This piece originally appeared on The Hustle.com.
Netflix (NFLX) is great for Friday nights spent on the couch, long study breaks in the library, and House of Cards marathons.
But did you know it’s also an amazing way to learn about business?
If you’re an entrepreneur interested in starting your own company, your couch just became your best friend.
Print the Legend
This 2014 documentary focuses on the 3D printing revolution, but it’s also a great corporate drama.
On one side of the arena, Brooklyn-based MakerBot is under the leadership of co-founder Bre Pettis, a very Steve Jobs-like character who pushes for cost-efficient products and loses friends in the process. On the other side is Formlabs, a much more humble company struggling to fund projects.
Money vs. friendship, business vs. innovation… these are all themes explored in the film.
Starting a business isn’t always pretty, especially if/when you achieve success. So, be prepared. And know why you do what you do.
Jiro Dreams of Sushi
This 2011 documentary tells the story of Jiro Ono, 90-year-old Japanese sushi chef and restaurant owner who is widely considered the best in the world. The movie takes you inside the day-to-day life of Ono and his staff while also telling the unique story of Jiro preparing his 50-year-old son, Yoshikazu, to succeed him when he retires.
Jiro and his staff’s dedication to quality and obsession with perfection are present in every meal they serve, which explains why people will pay $300 a plate.
If your dedication and passion are present in the products you create, people will not only notice, but they’ll also appreciate the value in what you provide.
Steve Jobs: One Last Thing
This documentary was produced by PBS and aired shortly after Steve Jobs’ death in 2011. It presents a balanced look at the often complex life of the Apple founder, featuring interviews with Ross Perot, Dean Hovey (who designed Apple’s first mouse), and even an interview with Jobs himself that was previously thought to have been lost.
It’s less than an hour long and will undoubtedly leave you appreciating Jobs’ marketing genius.
Marketing your product is just as important as the product itself.
Burt’s Buzz tells the story of Burt Shavitz and the company he co-founded in 1984, Burt’s Bees. It details the journey from an abandoned one-room school building to a company that was eventually sold to Clorox in 2007 for more than $900 million.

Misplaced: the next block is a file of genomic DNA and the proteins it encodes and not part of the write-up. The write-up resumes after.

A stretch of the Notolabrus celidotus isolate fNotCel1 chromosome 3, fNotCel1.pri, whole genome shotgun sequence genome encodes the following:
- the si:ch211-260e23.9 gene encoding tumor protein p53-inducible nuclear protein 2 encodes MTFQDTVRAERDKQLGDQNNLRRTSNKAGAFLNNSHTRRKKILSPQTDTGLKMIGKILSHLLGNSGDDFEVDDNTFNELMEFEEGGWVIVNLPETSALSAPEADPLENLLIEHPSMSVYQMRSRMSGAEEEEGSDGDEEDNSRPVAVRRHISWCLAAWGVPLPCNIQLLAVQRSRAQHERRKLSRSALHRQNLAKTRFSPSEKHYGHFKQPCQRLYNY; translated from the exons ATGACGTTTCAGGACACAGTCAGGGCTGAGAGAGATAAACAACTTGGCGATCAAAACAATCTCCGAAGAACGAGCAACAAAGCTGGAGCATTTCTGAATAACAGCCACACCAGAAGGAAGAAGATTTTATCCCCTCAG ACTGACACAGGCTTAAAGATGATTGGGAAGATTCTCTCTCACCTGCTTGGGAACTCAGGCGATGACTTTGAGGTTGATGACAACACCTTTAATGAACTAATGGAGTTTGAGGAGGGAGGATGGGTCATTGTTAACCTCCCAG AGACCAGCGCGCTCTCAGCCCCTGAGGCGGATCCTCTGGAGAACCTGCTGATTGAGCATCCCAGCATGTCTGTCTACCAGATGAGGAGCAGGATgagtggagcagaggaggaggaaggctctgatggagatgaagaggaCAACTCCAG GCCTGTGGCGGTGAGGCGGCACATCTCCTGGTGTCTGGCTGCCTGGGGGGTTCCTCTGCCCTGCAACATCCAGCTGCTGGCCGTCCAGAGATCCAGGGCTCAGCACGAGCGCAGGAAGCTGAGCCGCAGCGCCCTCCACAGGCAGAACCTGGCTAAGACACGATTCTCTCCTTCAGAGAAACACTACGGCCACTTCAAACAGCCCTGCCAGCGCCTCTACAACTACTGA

Despite fame, fortune, and his near celebrity status, Burt remained somewhat of a recluse, summing up his philosophy in one sentence: “A good day is when no one shows up and you don’t have to go anywhere.”
There is no prerequisite for starting a successful business. No MBA? No problem. If Burt did it, so can you.
TED Talks: Life Hack
This is a collection of 10 popular TED lectures, offering tips in life and business. Two highlights are Harvard psychologist Amy Cuddy providing her body language secrets, and positive-psychology expert Shawn Achor speaking about research-proven productivity tricks.
Too many to count. Stop watching old episodes of Family Guy and go see for yourself.
This documentary portrays some of the most successful and prolific venture capitalists from the 60s, 70s, and 80s. Whether through genius or luck, they made big early-stage bets on tech companies like Google, Intel, Cisco, and Atari – and won.
This film provides a crash course in venture capital and modern-day business.
Venture capital was crucial in building America’s tech giants 30 years ago and that remains true today. Understand how it works so you aren’t left scratching your head later.
More from The Hustle:
Netflix Is Putting on a Clinic in How to Promote Content
You Can Now Buy an FDA-Approved Syringe to Plug Gunshot Wounds
This Guy Started a Nationwide Brand From His Kitchen
Enron: The Smartest Guys in the Room
This 2005 documentary is a cautionary tale about the fall of Enron, a company once valued at $70 billion before filing for bankruptcy.
The film details the financial corruption and accounting fraud that occurred while also exploring the psychology behind it all.
Don’t be Enron.